Examiner Editorial: Lessons as state election smoke clears 

Not that long ago, it was a maxim of American politics that new trends start in California and steadily work their way east to the rest of the nation. That certainly was true back in the days when Proposition 13 inaugurated a nationwide tax revolt in 1978 and former Gov. Ronald Reagan took Golden State conservatism and ebullience all the way to the White House in 1980.

Not this year.

Whatever else it may have indicated, the 2010 election shows that California now bucks national political trends rather than starts them. While most of the rest of America was going solidly red, California proved to be as blue as ever. Even so, there are important lessons in the results for Californians  — and indeed for the rest of the country.

First, we’ve been told for decades by the McCain-Feingold campaign finance crowd that there is far too much
corrupting money in politics. Republican gubernatorial candidate Meg Whitman just provided at least 140 million reasons why that assertion is baseless. If ever it was possible for a wealthy candidate to buy an election, the former eBay CEO should have been a shoo-in.

With her millions, Whitman assembled a campaign juggernaut that saturated the airwaves with advertisements, flew the candidate and her entourage around the state in a fine chartered jet, employed the services of multiple professional political consultants with the shiniest resumes, and convened glamorous Beverly Hills fundraisers.
In the end, about all Whitman received out of it was an unpleasant encounter with a former employee and the wrong end of Jerry Brown’s 54 percent majority. Voters obviously are influenced by what money can buy, but being rich is no guarantee of winning.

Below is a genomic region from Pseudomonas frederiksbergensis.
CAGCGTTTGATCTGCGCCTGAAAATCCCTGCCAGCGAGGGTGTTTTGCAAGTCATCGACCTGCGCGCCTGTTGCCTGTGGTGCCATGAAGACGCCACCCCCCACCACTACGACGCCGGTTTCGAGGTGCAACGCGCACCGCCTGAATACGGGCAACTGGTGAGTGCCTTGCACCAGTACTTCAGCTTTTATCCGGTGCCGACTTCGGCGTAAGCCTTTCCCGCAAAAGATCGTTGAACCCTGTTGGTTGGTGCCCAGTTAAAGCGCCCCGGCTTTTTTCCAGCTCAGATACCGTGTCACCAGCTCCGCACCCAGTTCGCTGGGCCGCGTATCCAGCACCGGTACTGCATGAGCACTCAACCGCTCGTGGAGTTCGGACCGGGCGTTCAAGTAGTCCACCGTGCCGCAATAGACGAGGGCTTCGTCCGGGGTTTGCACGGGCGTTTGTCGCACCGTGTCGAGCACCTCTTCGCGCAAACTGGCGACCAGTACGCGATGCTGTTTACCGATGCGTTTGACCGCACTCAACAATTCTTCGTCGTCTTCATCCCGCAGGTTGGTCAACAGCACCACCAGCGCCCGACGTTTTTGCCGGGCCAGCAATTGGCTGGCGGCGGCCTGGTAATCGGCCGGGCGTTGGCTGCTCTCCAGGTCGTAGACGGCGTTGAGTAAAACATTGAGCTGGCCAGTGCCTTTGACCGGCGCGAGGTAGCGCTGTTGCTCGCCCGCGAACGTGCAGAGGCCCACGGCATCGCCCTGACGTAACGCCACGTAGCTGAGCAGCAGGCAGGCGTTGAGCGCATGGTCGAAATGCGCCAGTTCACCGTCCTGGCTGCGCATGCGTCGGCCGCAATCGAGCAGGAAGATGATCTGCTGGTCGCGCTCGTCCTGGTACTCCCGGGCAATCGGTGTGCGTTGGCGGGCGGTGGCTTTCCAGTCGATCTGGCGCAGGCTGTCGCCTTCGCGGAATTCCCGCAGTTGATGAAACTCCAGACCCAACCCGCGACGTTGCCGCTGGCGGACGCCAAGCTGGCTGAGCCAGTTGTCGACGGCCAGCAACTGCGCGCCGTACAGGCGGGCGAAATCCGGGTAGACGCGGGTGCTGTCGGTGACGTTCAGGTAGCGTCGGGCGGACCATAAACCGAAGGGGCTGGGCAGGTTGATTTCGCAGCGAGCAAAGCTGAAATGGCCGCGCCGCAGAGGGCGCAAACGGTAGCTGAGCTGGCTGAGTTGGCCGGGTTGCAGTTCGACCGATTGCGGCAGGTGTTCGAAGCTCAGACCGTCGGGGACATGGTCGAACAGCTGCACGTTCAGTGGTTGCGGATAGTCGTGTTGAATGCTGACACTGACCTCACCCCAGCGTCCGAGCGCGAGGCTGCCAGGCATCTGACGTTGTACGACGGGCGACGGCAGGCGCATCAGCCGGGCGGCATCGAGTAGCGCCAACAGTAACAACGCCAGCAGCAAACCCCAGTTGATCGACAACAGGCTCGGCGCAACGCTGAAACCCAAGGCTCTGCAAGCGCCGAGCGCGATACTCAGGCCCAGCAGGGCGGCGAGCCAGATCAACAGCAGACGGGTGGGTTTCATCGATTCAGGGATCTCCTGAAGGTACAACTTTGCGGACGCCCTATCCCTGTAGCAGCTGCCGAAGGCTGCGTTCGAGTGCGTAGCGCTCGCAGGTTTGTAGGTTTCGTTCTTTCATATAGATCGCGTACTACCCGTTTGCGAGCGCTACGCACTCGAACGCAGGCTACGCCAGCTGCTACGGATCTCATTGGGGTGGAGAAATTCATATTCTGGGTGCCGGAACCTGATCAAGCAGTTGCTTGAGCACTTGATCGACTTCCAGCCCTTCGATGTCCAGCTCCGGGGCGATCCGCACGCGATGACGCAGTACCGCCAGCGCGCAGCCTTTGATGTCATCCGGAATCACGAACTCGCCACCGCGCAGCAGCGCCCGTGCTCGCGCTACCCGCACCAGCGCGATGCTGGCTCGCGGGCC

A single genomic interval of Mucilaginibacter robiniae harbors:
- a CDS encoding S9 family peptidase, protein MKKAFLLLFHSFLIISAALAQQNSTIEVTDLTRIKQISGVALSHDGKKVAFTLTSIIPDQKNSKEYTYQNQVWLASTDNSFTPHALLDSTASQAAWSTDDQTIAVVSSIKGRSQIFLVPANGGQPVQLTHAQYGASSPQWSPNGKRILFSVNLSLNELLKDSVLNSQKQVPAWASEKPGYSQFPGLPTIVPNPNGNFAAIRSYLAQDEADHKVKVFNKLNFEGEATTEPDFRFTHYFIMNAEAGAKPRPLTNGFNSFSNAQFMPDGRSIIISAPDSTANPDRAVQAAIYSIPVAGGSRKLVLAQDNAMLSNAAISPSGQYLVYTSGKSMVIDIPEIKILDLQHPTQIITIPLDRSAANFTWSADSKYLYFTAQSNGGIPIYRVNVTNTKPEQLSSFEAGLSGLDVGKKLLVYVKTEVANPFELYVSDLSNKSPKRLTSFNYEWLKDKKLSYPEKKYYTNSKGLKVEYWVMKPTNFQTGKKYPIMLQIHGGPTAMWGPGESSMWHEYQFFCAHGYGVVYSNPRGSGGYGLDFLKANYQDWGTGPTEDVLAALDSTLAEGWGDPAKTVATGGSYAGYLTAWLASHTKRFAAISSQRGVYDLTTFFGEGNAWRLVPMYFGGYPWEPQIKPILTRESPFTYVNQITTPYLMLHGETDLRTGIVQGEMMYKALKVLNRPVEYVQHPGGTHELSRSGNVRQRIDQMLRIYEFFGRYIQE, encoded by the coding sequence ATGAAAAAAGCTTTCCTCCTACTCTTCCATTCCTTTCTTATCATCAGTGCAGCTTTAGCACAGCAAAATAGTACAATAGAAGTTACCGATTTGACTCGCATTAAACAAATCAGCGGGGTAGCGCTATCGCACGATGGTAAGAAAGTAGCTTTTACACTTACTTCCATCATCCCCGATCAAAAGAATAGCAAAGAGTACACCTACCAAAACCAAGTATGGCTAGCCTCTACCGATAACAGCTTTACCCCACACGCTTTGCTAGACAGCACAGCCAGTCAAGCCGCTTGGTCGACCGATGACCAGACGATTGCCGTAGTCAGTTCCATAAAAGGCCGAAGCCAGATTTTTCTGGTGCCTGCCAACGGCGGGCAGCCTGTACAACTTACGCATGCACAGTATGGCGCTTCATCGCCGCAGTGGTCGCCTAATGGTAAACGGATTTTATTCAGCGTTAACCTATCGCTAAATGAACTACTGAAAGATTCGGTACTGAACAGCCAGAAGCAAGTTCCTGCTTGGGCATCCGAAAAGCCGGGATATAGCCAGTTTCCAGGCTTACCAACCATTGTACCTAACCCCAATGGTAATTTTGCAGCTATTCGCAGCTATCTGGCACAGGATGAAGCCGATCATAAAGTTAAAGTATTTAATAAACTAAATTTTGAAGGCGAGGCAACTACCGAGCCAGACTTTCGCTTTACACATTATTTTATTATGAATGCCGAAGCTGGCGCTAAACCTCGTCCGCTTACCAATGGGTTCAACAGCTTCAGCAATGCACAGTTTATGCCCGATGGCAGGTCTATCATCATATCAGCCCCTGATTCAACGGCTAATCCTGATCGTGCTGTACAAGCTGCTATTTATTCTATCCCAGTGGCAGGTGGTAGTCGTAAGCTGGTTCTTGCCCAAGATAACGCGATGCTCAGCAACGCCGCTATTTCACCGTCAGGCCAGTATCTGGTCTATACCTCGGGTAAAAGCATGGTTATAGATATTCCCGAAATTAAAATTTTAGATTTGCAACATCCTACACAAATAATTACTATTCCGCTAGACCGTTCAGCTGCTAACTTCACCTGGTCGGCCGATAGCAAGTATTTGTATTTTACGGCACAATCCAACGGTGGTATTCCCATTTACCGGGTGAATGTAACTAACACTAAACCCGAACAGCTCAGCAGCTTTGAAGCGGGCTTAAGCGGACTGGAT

Second, we also have been told for decades that the only way Republicans could win major statewide offices here was to recruit attractive, articulate and successful moderates with demonstrated records of achievement rather than offering a continuing slate of conservatives more appropriate to the Reagan era.

Between Whitman and GOP U.S. Senate candidate Carly Fiorina, it is difficult to imagine two candidates who more perfectly fit the recommended profile. Yet, both were soundly defeated in a year when most of the rest of the nation was voting solidly Republican. In the end, neither Whitman nor Fiorina were sufficiently convincing as credible alternatives to Brown and Sen. Barbara Boxer to motivate enough voters to switch. By contrast, Reagan was twice elected California governor and twice president of the U.S.

That may be somewhat unfair, at least to Whitman, however, as Reagan was succeeded in the Governor’s Office by Brown, who during his tenure made decisions that ultimately empowered the public sector unions to acquire their current death grip on state government and finances with devastating consequences. Thanks to the same unions, a few months after Brown takes the oath of office as governor for a third time, Whitman may well be glad he has to confront them instead of her.

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